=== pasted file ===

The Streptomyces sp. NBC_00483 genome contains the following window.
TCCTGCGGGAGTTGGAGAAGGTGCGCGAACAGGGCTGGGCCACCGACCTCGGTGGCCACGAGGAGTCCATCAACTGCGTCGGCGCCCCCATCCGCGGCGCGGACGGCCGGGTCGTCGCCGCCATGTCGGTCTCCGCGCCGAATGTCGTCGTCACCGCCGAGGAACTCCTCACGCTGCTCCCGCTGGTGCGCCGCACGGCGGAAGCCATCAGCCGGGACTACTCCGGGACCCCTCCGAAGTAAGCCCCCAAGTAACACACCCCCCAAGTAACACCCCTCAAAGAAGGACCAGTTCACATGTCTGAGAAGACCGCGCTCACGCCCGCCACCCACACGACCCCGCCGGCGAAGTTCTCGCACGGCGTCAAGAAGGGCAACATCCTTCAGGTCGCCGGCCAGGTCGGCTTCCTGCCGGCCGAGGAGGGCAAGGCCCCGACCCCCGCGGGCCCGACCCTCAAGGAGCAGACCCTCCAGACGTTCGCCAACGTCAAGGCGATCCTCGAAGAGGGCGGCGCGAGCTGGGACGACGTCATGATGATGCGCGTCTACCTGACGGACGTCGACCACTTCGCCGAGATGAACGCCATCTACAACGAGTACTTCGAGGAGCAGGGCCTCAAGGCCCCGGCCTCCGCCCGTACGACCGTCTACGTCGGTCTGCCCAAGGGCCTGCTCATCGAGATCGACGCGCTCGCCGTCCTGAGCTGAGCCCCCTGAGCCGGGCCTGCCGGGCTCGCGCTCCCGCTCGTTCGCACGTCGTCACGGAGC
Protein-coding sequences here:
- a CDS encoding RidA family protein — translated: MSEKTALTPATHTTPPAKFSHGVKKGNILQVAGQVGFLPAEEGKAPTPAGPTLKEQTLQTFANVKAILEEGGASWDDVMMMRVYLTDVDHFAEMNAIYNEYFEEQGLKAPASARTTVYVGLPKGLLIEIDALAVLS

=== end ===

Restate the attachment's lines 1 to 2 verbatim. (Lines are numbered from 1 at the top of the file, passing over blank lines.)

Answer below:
The Streptomyces sp. NBC_00483 genome contains the following window.
TCCTGCGGGAGTTGGAGAAGGTGCGCGAACAGGGCTGGGCCACCGACCTCGGTGGCCACGAGGAGTCCATCAACTGCGTCGGCGCCCCCATCCGCGGCGCGGACGGCCGGGTCGTCGCCGCCATGTCGGTCTCCGCGCCGAATGTCGTCGTCACCGCCGAGGAACTCCTCACGCTGCTCCCGCTGGTGCGCCGCACGGCGGAAGCCATCAGCCGGGACTACTCCGGGACCCCTCCGAAGTAAGCCCCCAAGTAACACACCCCCCAAGTAACACCCCTCAAAGAAGGACCAGTTCACATGTCTGAGAAGACCGCGCTCACGCCCGCCACCCACACGACCCCGCCGGCGAAGTTCTCGCACGGCGTCAAGAAGGGCAACATCCTTCAGGTCGCCGGCCAGGTCGGCTTCCTGCCGGCCGAGGAGGGCAAGGCCCCGACCCCCGCGGGCCCGACCCTCAAGGAGCAGACCCTCCAGACGTTCGCCAACGTCAAGGCGATCCTCGAAGAGGGCGGCGCGAGCTGGGACGACGTCATGATGATGCGCGTCTACCTGACGGACGTCGACCACTTCGCCGAGATGAACGCCATCTACAACGAGTACTTCGAGGAGCAGGGCCTCAAGGCCCCGGCCTCCGCCCGTACGACCGTCTACGTCGGTCTGCCCAAGGGCCTGCTCATCGAGATCGACGCGCTCGCCGTCCTGAGCTGAGCCCCCTGAGCCGGGCCTGCCGGGCTCGCGCTCCCGCTCGTTCGCACGTCGTCACGGAGC